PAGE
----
Some VST3 plugins misbehave, persistently

Support for VST3 plugins in Audacity was a welcome addition, but some plugins don’t behave the way they should. One is the dpMeter5, which (at least two years ago) would allow measurement of a selected stereo track by clicking “Apply”. Now it runs a progress bar but no loudness measurement results. (Only real time readings in “Preview” work.)
The old Oril River VST3 reverb processing has some excellent effects but I have to be careful because its processing seems to double at times, possibly depending on whether or not I’ve run a Preview before applying, but it may be a random issue. In any case I have to be careful to see if the processing was unexpected doubled on track audio.
I’ve been waiting for a later version of Audacity to correct these issues, but am still waiting. Otherwise, the program works well for editing on my Win 11 HP desktop.
Are these happening to others, or are these problems correctable? Thanks

I’ve had similar issues with dpMeter… It used to work but it no longer does. :frowning:

Technically, compatibility is up to the plug-in developer. Most commercial VSTs have a list of officially supported hosts… If you go in the Antares (Auto-Tune) website you’ll find a list and Audacity isn’t on it.

Most commercial plug-ins don’t officially support Audacity but sometimes they work so it’s hit-or miss. I don’t think I’ve ever seen a commercial plug-in that claims to support Audacity. And as we’ve seen, it may stop working after an Audacity update.

With free plug-ins they usually don’t have the budget to test, troubleshoot, or support all hosts/DAWs, so again it’s hit-or-miss.

As an alternative to dpMeter, Youlean has an online loudness meter (with limited capabilities).

Audacity obviously has LUFS measurement built-into Loudness Normalization but unfortunately it’s not “user accessible”. It would probably be an easy feature to add.

I’ve never done this, but you could “trick” Audacity into revealing LUFS… Check the peak level (one quick way is to run Amplify, note the default change, and then cancel the effect.) Then run Loudness Normalization (at any level you wish), check the new peak and note the difference. It’s a linear adjustment so the difference in the peaks is the same as the difference in the LUFS levels. Of course, you’d need a backup or you’d need to un-do to get back to where you started.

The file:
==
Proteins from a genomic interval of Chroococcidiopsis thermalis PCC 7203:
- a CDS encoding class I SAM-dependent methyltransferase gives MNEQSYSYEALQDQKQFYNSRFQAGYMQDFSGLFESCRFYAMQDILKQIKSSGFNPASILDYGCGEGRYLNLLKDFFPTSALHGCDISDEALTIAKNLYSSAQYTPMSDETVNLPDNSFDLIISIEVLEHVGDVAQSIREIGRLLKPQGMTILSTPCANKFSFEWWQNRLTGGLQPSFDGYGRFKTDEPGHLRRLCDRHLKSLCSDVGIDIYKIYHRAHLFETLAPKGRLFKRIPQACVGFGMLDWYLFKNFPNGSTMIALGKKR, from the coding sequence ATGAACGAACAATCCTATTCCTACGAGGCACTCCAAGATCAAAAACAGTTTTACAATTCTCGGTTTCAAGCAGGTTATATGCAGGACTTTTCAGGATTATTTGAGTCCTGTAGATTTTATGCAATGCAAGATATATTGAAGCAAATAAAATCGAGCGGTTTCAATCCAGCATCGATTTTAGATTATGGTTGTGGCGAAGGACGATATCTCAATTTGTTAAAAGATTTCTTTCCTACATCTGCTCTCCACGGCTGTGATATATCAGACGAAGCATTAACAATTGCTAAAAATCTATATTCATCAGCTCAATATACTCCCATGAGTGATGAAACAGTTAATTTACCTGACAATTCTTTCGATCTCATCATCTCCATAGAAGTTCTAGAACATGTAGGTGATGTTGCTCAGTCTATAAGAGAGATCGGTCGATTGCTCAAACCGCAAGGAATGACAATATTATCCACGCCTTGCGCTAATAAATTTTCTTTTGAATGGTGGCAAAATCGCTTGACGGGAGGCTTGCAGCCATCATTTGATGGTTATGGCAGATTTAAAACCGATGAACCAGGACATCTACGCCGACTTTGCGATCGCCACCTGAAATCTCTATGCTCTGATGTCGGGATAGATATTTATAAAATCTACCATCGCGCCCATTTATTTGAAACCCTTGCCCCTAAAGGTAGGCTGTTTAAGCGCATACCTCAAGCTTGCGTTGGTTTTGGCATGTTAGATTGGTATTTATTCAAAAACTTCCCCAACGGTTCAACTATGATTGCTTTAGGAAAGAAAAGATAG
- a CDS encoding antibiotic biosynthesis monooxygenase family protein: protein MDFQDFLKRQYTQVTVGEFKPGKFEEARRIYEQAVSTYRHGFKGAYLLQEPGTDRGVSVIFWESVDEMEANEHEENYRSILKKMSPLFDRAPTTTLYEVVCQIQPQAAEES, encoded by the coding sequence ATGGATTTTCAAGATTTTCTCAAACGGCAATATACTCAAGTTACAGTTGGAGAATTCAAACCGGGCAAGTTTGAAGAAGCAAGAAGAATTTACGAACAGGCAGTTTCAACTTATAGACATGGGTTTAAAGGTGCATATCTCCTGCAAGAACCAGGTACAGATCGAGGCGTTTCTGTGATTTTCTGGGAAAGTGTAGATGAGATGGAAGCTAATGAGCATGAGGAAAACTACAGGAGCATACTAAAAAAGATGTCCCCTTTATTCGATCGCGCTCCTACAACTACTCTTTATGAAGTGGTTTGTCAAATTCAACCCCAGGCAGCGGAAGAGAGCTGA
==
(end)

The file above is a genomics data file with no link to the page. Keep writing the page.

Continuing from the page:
LUFS measurement is built into GoldWave ($60 USD for a lifetime license).,

Thanks for the background! I was thinking that there is mutual compliance between plugins and hosts if they are both VST3, so I didn’t know support is “hit-or-miss”.

I’ve used the YouLean meter since it came out but didn’t reinstall it after it lost the track measurement feature a few versions back. I keep version 3.1.3 of Audacity in a separate file to run plugins that have failed. I often use the Loudness Normalization feature to check how far my classical recordings are from target (I use -23 LUFS if the peak margins allows, which it usually does).

Mixing multiple tracks to a loudness target is another issue with Audacity, but I’m probably asking too much from a free product, versatile as it is. If I have say 4 tracks, say a stereo orchestra and two solo mic tracks the normalizer acts on the supporting tracks separately, rather than jointly with the main stereo track. That affects level balance and results in exported tracks that are higher than the target used individually. That would be nice to fix but I expect few folks produce recordings for You Tube that follow the -24 LUFS standard for video. (Fortunately they don’t mess with LPCM audio in my video and it comes out sounding very nice, even if it gets one pass with OPUS when online!)
Thanks, John

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